How to Build a 3D Airport Experience with the Wrld.js SDK

Continued from page 1. 

Now when you search for "coffee", you should see markers on the map, indicating the location of various coffee shops: https://codepen.io/Pirh/pen/oGwWVa

See the Pen LAX Demo, Part 4 by Paul Harris (@Pirh) on CodePen.


Viewing search results on the 3D map

For the search results to appear indoors, you will have to create some indoor places first. This can be done with our tool, Places Designer. I'll leave the details of this for another post, but for now, there is a video tutorial that shows the basics.

Drawing Routes Indoors

If a user searches for a place, it's a safe bet that they want to know how to get there. To display this, you can use the wrld.js routing SDK and draw the resulting paths as Leaflet polylines.

Firstly, rather than integrating a location API, the code below draws a circle at a hard-coded location to represent where the user is currently standing:

// Indicate our current location with a circle
var laxIndoorMapId = "98a265e2-b890-4c6b-a28f-948c92e36914";
var myLocation = L.latLng([33.94274810771653, -118.40823555904284]);

L.circle(
 myLocation,
 {
   radius: 2.0,
   color: "#0000ff",
   indoorMapId: laxIndoorMapId,
   indoorMapFloorId: 1
 }
).addTo(map);

The indoorMapId is WRLD's unique ID for the LAX terminal building. You can retrieve this value using the SDK here, but once you know it, you can specify it directly. This code should draw a circle on Floor 3 (which has the index 1 in the map) of the terminal near the elevator.

Now register an event on the search bar:

// Find a route when a search result is selected
searchbar.on("searchresultselect", selectSearchResult);

function selectSearchResult(event) {
 var location = event.result.location;

 var resultCoord = location.latLng;
 var resultFloorId = location.floorIndex;

 var coordWithFloor = [resultCoord.lng, resultCoord.lat, resultFloorId];
 var myCoordWithFloor = [myLocation.lng, myLocation.lat, 1];

 map.routes.getRoute([myCoordWithFloor, coordWithFloor], displayRoute);
}

Now whenever the user clicks a search result from the search bar menu, the selectSearchResult function is called. This calls into getRoute with two points: the user's position, and the position of the search result. Note that the routing SDK accepts coordinates of the form [longitude, latitude, floorId]. When a route is found, the displayRoute function will be called, so define that function as follows:

// Add a layer group to contain our route polylines
var routeLines = L.layerGroup();
routeLines.addTo(map);

// Draw polylines representing a route
function displayRoute(routes) {
 routeLines.clearLayers();

 for (var i = 0; i < routes[0].length; ++i) {
   var step = routes[0][i];
   var polyline = L.polyline(step.points, { indoorMapId: step.indoorMapId, indoorMapFloorId: step.indoorMapFloorId });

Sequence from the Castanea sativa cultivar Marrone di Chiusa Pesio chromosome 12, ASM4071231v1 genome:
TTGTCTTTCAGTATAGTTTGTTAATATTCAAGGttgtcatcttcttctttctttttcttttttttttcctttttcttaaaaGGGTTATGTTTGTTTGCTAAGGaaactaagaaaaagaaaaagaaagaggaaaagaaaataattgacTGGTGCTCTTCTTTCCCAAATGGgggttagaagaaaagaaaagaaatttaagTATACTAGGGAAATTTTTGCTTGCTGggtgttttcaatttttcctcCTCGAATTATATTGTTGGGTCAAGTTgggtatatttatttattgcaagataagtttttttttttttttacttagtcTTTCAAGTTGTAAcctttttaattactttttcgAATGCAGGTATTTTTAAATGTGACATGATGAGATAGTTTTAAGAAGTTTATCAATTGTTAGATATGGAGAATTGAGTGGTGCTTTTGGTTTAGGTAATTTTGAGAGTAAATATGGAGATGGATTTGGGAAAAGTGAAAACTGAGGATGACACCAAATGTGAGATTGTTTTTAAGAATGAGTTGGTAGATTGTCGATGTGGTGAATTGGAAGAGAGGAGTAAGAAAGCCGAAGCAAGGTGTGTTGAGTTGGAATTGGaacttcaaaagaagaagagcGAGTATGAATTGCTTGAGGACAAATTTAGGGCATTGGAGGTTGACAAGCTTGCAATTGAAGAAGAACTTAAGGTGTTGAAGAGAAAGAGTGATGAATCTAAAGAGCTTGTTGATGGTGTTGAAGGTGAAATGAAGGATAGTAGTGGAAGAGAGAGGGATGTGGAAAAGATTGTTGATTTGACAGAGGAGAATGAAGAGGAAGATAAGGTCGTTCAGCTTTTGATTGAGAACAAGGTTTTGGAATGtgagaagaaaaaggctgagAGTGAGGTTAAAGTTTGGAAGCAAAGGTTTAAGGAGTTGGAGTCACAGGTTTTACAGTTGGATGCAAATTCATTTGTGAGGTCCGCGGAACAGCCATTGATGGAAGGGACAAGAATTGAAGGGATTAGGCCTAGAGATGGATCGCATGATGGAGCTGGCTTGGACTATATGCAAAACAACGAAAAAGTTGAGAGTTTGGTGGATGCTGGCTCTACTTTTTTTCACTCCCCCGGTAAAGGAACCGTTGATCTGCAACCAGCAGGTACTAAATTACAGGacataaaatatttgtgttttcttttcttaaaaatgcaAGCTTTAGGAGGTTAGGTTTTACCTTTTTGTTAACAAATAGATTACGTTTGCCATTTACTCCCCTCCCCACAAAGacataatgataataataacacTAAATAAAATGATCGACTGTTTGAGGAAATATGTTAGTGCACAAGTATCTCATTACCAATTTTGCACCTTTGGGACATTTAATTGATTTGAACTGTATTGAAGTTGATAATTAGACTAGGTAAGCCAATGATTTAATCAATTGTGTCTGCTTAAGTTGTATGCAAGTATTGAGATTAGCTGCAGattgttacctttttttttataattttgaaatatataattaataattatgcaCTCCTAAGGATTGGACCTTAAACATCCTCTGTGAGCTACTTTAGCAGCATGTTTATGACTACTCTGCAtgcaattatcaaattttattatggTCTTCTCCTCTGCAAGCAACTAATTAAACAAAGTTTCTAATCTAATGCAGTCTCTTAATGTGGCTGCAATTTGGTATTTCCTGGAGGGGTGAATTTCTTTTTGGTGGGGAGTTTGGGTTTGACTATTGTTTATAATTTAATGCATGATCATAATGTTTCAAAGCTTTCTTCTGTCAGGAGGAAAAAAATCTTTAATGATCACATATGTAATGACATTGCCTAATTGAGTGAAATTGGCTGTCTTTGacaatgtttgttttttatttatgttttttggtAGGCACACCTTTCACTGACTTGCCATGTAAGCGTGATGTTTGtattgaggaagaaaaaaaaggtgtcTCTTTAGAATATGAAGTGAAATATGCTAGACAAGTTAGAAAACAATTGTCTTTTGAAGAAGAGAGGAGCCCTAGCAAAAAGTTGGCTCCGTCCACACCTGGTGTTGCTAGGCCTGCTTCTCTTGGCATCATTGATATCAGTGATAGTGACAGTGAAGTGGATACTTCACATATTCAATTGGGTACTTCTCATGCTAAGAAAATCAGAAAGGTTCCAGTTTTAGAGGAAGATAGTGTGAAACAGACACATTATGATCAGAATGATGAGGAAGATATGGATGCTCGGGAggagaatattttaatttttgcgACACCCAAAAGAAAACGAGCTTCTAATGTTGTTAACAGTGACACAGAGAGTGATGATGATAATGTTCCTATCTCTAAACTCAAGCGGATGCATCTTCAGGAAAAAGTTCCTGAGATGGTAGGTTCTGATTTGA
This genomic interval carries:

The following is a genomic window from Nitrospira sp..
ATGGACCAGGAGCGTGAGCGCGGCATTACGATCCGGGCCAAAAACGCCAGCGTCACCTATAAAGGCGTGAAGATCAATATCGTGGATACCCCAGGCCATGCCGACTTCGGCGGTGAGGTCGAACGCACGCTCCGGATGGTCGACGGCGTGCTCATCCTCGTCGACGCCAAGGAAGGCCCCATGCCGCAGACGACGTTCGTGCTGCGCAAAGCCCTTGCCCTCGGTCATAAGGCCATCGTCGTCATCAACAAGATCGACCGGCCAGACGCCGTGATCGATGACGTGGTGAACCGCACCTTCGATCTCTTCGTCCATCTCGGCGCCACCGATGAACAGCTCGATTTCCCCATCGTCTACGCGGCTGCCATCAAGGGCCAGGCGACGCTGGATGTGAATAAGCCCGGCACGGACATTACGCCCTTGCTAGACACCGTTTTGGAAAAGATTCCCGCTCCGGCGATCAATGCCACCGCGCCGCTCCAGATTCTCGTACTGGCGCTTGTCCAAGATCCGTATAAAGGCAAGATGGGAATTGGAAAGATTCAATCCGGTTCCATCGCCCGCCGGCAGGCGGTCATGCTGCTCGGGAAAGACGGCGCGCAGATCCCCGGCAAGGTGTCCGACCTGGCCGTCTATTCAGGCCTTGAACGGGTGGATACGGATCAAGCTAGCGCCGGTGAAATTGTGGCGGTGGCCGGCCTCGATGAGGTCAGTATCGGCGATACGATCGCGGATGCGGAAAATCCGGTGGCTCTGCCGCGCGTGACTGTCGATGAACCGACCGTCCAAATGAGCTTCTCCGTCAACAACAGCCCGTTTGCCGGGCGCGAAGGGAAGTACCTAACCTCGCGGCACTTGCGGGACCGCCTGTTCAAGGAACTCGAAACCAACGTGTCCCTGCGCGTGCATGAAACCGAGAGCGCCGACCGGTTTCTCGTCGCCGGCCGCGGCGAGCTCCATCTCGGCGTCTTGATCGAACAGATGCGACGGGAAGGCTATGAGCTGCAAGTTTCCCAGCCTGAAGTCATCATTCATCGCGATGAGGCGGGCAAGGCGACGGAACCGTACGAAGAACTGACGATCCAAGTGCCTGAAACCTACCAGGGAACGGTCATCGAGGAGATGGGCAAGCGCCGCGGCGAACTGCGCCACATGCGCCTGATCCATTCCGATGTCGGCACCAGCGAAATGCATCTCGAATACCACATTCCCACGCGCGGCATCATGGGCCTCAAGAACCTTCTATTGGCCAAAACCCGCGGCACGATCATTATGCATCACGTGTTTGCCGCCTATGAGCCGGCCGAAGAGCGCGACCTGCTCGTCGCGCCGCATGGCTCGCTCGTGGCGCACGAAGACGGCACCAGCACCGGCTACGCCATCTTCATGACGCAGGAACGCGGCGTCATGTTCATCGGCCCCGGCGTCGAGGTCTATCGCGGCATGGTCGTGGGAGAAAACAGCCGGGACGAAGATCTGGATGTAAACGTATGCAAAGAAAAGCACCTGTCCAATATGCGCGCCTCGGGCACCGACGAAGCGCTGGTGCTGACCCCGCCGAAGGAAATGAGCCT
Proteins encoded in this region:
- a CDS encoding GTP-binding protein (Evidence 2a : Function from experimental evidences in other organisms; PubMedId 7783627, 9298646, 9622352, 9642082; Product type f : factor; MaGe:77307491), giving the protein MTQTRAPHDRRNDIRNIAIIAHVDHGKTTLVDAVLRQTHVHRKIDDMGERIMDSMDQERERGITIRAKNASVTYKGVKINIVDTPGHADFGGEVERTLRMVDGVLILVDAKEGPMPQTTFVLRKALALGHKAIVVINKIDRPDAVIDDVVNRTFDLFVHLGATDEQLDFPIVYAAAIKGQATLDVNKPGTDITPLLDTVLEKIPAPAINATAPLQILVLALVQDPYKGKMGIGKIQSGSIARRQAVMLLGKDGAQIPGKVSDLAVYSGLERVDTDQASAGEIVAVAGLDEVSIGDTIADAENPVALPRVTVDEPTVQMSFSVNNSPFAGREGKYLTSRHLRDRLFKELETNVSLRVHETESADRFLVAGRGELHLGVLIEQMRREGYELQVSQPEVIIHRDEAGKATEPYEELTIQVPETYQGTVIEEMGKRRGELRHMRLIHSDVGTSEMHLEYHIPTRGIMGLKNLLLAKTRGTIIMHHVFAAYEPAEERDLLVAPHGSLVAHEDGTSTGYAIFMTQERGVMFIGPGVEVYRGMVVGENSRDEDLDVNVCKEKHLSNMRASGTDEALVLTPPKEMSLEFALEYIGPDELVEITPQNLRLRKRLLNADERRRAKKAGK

polyline.addTo(routeLines);
 }
}

This function is passed an array of routes, which in turn are composed of steps. A step is a path on a single floor (for example, from the entrance, to an elevator). The code above creates a polyline for each step of the route and adds it to a layerGroup on the map.

With this code, whenever a search result is clicked, you should see a route from your location to the marker on the map: https://codepen.io/Pirh/pen/boqzoE

See the Pen LAX Demo by Paul Harris (@Pirh) on CodePen.


Drawing indoor routes in WRLD

Next Steps

In under a hundred lines of JavaScript, you have now enabled your users to find their check-in desk, gate, or coffee shop, view it on a 3D map, and get directions to places indoors and outdoors.

Of course, there are many ways you could take this further. As mentioned previously, you could integrate real-time location tracking, or possibly journey planning with multiple destinations. You could use the Places Designer to add even more places, and configure the search bar menu to add different categories.

There’s no reason to stick with the LAX terminal either. The WRLD platform contains various buildings from shopping malls to university campuses. We encourage you to submit your own building using our indoor maps API.

If you want to continue building on this example, or if you're just interested in what else can be done with wrld.js, you can sign up for free here and check out the documentation and examples. WRLD is available cross-platform with SDKs to help you build on Unity, Android Java, Windows, iOS, VR and AR as well.

If you have any comments or questions about this guide, please leave them in the comments below, or open an issue on the wrld.js issue tracker on GitHub.
 

Be sure to read the next Mapping article: ProgrammableWeb's Most Interesting APIs in 2017: Mapping and Location

 

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